Monday, July 28, 2008

Chicagoland movie minute: The X-Files: I Want to Believe

Posted By on 07.28.08 at 12:50 PM

Disappointingly for a fanboy like me, the new X-Files movie has been getting mediocre to brutal reviews. Having seen it, there are clearly practical and wholly legitimate reasons for this--if you don't like B-movies, however adept, and emotionally stunted minimalist acting, you won't like it, or much of the X-Files generally. Overall I'd say it's a good-but-not-great episode of the show with some emotional grist for longtime fans*, and while I think it's a fine waste of 90 minutes I'm willing to agree that it's not the substance of great filmmaking.

But more broadly, I'd say the show's time has passed. A friend, who also saw the movie, said it felt dated, and I agree. And I blame George W. Bush.

Most of the dramatic weight of the X-Files comes from the not-entirely-plausible idea that governments are engaged in and capable of grand conspiracies controlled throughout generations by smart and competent people. Students of history--of the Kennedy-era CIA's involvement with Cuba, of Iran-Contra, of MK-ULTRA, etc--will naturally be skeptical of this idea. But at least the 20th century provides some grist for the mill.

But in recent years we've been treated to government conspiracies spectacular in their incompetence. I finished Jane Mayer's The Dark Side just before seeing the movie, and it really underscored the point. The U.S. government's authorization of torture, special rendition, and warrantless wiretapping was made possible by a remarkably half-assed conspiracy between the Office of the Vice President (primarily Dick Cheney and David Addington) and the DOJ's Office of Legal Council (primarily John Yoo). Basically they realized that if they only shared the legal groundwork for these decisions among a small group of compliant lawyers, they could all agree that those decisions were law--and that's all the law really is, just coming to a consensus between people as to what is and what is not permissible--for as long as they could keep the decisions from less agreeable officials, who could be kept at bay by threats to their jobs and reputations. And it worked, but only for a year or two, which isn't much of a conspiracy.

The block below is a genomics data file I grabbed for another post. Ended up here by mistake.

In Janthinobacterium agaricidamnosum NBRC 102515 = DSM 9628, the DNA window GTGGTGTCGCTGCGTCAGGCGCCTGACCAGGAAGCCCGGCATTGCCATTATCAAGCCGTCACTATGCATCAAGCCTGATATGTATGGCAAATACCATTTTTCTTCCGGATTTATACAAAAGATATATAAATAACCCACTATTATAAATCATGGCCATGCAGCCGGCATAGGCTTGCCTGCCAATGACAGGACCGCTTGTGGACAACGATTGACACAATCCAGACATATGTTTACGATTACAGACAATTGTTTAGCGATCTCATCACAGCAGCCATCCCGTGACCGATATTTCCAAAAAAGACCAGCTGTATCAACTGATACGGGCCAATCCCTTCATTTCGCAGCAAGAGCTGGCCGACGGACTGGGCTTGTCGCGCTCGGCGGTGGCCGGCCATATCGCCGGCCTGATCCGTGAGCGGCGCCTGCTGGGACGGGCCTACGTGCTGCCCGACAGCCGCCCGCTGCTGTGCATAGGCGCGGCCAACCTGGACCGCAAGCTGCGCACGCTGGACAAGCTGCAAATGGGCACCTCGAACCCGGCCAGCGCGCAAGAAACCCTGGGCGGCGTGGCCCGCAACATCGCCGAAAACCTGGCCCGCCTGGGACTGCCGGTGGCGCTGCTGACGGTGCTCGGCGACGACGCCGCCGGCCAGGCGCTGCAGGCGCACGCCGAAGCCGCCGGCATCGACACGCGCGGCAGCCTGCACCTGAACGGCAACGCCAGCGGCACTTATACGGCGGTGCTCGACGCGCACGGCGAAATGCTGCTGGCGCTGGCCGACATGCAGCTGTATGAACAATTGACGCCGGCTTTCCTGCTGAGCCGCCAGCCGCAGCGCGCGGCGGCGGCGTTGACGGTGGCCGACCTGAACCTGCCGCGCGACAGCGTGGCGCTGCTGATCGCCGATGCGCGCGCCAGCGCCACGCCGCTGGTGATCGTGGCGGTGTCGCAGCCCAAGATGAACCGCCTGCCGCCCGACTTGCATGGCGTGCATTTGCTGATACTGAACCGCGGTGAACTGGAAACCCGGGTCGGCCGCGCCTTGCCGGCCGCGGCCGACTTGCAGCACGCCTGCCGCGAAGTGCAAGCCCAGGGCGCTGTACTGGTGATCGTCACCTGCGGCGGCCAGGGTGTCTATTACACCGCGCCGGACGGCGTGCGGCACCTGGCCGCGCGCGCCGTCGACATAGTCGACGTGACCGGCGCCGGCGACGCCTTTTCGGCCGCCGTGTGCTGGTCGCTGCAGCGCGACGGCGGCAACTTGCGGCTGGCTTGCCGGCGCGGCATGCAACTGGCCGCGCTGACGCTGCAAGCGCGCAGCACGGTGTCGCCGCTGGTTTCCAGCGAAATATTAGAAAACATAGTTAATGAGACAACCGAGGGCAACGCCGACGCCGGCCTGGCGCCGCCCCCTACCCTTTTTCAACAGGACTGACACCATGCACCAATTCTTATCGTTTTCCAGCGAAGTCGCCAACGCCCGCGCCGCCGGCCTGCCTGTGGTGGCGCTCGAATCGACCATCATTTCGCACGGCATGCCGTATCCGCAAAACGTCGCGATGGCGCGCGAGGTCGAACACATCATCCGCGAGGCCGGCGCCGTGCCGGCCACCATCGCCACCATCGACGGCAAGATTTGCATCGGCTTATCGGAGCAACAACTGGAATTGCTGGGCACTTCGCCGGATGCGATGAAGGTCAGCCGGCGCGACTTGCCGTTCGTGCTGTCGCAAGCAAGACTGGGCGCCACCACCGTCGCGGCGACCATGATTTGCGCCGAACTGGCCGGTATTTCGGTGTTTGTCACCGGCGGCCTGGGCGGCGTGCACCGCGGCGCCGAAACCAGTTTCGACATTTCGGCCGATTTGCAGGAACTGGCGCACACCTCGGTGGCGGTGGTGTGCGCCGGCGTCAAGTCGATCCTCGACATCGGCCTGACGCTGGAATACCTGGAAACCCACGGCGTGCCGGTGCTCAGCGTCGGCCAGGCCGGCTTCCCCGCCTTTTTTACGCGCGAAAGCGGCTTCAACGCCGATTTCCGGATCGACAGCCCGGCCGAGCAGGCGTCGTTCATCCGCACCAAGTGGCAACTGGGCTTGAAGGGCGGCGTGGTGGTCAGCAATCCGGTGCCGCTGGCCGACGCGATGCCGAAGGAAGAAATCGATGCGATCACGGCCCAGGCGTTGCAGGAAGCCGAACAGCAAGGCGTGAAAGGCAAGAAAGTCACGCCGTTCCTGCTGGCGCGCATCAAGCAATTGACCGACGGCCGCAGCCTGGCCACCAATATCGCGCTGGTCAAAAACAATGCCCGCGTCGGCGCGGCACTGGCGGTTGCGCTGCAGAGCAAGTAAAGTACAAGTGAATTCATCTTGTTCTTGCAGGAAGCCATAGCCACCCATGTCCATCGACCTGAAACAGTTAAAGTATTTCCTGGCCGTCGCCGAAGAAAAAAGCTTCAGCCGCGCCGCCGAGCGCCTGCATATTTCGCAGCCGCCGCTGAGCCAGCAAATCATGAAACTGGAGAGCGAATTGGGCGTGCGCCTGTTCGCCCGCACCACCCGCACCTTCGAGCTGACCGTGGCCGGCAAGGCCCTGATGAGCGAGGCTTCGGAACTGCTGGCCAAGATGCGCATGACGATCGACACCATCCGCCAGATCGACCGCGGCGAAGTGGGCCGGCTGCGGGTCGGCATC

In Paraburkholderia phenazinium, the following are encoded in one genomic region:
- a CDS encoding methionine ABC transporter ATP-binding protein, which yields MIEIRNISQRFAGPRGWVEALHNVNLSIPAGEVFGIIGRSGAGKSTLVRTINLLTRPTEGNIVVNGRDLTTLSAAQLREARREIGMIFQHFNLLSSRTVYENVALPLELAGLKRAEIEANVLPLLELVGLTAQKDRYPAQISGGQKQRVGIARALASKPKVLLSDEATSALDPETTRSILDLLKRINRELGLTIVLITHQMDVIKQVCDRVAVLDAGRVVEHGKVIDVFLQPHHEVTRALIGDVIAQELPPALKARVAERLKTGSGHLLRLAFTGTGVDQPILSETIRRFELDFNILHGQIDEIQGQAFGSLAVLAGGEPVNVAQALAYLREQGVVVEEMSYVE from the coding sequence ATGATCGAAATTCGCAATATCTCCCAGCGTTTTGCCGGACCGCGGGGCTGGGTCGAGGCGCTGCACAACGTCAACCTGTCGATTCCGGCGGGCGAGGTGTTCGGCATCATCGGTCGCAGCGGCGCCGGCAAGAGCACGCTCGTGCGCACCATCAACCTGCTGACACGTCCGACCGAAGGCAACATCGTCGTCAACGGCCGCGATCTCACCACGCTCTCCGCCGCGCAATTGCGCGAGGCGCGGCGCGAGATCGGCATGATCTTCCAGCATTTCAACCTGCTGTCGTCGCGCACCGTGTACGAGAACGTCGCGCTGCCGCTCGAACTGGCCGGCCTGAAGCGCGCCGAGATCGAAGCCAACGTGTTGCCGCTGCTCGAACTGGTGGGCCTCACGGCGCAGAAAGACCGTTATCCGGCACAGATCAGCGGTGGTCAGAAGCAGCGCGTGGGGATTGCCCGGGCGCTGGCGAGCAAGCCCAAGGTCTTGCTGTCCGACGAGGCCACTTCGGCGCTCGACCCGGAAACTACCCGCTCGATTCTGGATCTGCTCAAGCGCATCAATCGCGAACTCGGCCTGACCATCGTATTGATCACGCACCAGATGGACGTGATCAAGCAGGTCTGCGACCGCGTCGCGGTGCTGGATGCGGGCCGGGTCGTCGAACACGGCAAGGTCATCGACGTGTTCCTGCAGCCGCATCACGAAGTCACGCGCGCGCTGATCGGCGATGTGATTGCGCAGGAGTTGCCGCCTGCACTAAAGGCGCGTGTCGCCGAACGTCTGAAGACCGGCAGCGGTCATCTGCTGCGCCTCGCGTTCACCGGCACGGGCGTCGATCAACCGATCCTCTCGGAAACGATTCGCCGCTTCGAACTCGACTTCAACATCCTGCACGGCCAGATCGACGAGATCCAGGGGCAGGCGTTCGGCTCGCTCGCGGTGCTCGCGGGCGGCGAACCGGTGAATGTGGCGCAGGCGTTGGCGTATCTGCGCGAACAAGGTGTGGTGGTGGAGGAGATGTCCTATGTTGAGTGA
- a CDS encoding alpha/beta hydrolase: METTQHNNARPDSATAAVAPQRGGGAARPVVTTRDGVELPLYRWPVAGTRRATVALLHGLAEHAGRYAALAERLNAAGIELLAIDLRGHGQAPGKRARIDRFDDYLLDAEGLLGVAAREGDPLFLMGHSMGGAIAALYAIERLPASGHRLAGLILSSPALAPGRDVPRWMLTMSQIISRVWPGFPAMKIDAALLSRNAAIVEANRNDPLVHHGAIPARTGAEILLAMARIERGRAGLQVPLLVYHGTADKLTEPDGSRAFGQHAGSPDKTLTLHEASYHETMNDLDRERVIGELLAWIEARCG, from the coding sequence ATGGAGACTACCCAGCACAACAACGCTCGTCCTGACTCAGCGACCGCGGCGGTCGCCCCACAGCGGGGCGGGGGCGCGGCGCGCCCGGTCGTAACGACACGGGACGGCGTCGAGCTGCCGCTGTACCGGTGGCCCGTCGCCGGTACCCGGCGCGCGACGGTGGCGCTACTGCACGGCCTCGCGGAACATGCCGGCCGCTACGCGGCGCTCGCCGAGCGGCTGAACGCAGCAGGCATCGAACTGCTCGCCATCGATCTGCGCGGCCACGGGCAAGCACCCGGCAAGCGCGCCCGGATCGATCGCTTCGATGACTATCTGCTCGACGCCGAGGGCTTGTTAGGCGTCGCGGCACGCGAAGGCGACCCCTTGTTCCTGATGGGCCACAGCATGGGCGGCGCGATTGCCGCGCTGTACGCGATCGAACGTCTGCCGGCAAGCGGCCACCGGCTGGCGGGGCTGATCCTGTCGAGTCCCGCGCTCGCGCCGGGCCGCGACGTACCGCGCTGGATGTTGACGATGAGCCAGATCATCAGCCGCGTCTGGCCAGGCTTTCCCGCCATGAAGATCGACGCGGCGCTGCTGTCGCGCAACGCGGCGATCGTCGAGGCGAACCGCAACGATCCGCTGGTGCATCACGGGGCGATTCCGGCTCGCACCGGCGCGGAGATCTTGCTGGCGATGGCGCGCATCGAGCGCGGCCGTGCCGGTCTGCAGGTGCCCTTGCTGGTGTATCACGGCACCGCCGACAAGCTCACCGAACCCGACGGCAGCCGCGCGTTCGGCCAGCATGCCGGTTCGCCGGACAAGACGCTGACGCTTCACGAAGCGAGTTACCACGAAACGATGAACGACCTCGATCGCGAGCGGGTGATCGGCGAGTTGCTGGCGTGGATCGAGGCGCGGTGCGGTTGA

And that's really all there was to it. It's nothing fancy. They could do whatever they wanted as long as they could keep control of the flow of information (hence the emphasis on executive privilege and the theory of the unitary executive), which is a very hard thing to do for very long, especially when that control involves alienating more competent officials. The destruction of FEMA and the politicization of the lower ranks of the DOJ operated along the same tracks.

Between the Bush administration's destructive but penny-ante conspiracies and the fall of communism, not to mention 9-11 and the guerrilla war in Iraq, the Fear has become bottom-up instead of top-down, as J.R. Jones suggests in his review of The Dark Knight: chaos, not control. Which is one of the reasons, I think, for its great success--the comic book ethos succeeds when it taps into the paranoia of the day. And for the X-Files, that day has passed.

* By which I mean that the romantic aspect of the movie is quite strong and, if you've seen enough of the show to be emotionally engaged by the characters, you'll still enjoy this aspect of it. The X-Files, as a project, has two storylines--the mytharc, which went off the rails when the show kept getting extended well past its sell-by date**, and the romance between the show's main characters, which I always found impossibly moving thanks to my enlightened conservatism in these matters. If you want your kids to have a good model of how men and women should relate to each other--modesty, trust, mutual respect, good humor, compatible but not claustrophobically self-affirming worldviews and interests--make them watch the X-Files.

** This is the most important reason why The Wire is a great show--creative control. David Simon and Ed Burns mapped out five seasons' worth of material, filmed them, and quit. Simon has admitted that they would have liked to do a season about Baltimore's Hispanic community, which is totally missing from the show, but he didn't feel they knew enough about it and would have needed a year of on-the-street research to give it an engaging treatment. So they didn't even try. The X-Files, alternately, just kept kicking the can down the road at the behest of Fox until the whole institution petered out, in a teaching moment of artistic failure.

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